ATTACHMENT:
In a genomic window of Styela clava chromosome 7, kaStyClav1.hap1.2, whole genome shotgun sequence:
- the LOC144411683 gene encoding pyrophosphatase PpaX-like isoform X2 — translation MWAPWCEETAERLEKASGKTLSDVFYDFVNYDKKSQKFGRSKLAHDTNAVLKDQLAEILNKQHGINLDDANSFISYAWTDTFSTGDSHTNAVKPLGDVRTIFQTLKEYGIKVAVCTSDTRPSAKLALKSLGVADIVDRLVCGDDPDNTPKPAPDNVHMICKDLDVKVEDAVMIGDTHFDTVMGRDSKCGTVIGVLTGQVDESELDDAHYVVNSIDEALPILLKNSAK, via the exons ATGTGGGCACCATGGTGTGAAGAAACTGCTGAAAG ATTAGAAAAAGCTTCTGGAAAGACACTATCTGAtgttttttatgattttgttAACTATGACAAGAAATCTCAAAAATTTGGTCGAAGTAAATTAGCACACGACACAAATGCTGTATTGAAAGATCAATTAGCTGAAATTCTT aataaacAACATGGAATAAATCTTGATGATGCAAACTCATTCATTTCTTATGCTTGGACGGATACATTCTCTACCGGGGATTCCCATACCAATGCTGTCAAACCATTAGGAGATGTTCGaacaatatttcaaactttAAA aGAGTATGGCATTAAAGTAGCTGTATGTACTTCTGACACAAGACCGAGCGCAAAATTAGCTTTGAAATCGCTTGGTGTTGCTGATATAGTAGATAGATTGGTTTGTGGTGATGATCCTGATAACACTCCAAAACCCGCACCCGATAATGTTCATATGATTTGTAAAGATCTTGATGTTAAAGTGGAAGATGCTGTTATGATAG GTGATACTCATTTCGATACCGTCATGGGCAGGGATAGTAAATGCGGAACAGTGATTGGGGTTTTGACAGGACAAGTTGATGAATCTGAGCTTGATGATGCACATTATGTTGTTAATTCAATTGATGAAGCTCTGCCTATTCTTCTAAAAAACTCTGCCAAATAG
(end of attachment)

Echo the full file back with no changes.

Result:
In a genomic window of Styela clava chromosome 7, kaStyClav1.hap1.2, whole genome shotgun sequence:
- the LOC144411683 gene encoding pyrophosphatase PpaX-like isoform X2 — translation MWAPWCEETAERLEKASGKTLSDVFYDFVNYDKKSQKFGRSKLAHDTNAVLKDQLAEILNKQHGINLDDANSFISYAWTDTFSTGDSHTNAVKPLGDVRTIFQTLKEYGIKVAVCTSDTRPSAKLALKSLGVADIVDRLVCGDDPDNTPKPAPDNVHMICKDLDVKVEDAVMIGDTHFDTVMGRDSKCGTVIGVLTGQVDESELDDAHYVVNSIDEALPILLKNSAK, via the exons ATGTGGGCACCATGGTGTGAAGAAACTGCTGAAAG ATTAGAAAAAGCTTCTGGAAAGACACTATCTGAtgttttttatgattttgttAACTATGACAAGAAATCTCAAAAATTTGGTCGAAGTAAATTAGCACACGACACAAATGCTGTATTGAAAGATCAATTAGCTGAAATTCTT aataaacAACATGGAATAAATCTTGATGATGCAAACTCATTCATTTCTTATGCTTGGACGGATACATTCTCTACCGGGGATTCCCATACCAATGCTGTCAAACCATTAGGAGATGTTCGaacaatatttcaaactttAAA aGAGTATGGCATTAAAGTAGCTGTATGTACTTCTGACACAAGACCGAGCGCAAAATTAGCTTTGAAATCGCTTGGTGTTGCTGATATAGTAGATAGATTGGTTTGTGGTGATGATCCTGATAACACTCCAAAACCCGCACCCGATAATGTTCATATGATTTGTAAAGATCTTGATGTTAAAGTGGAAGATGCTGTTATGATAG GTGATACTCATTTCGATACCGTCATGGGCAGGGATAGTAAATGCGGAACAGTGATTGGGGTTTTGACAGGACAAGTTGATGAATCTGAGCTTGATGATGCACATTATGTTGTTAATTCAATTGATGAAGCTCTGCCTATTCTTCTAAAAAACTCTGCCAAATAG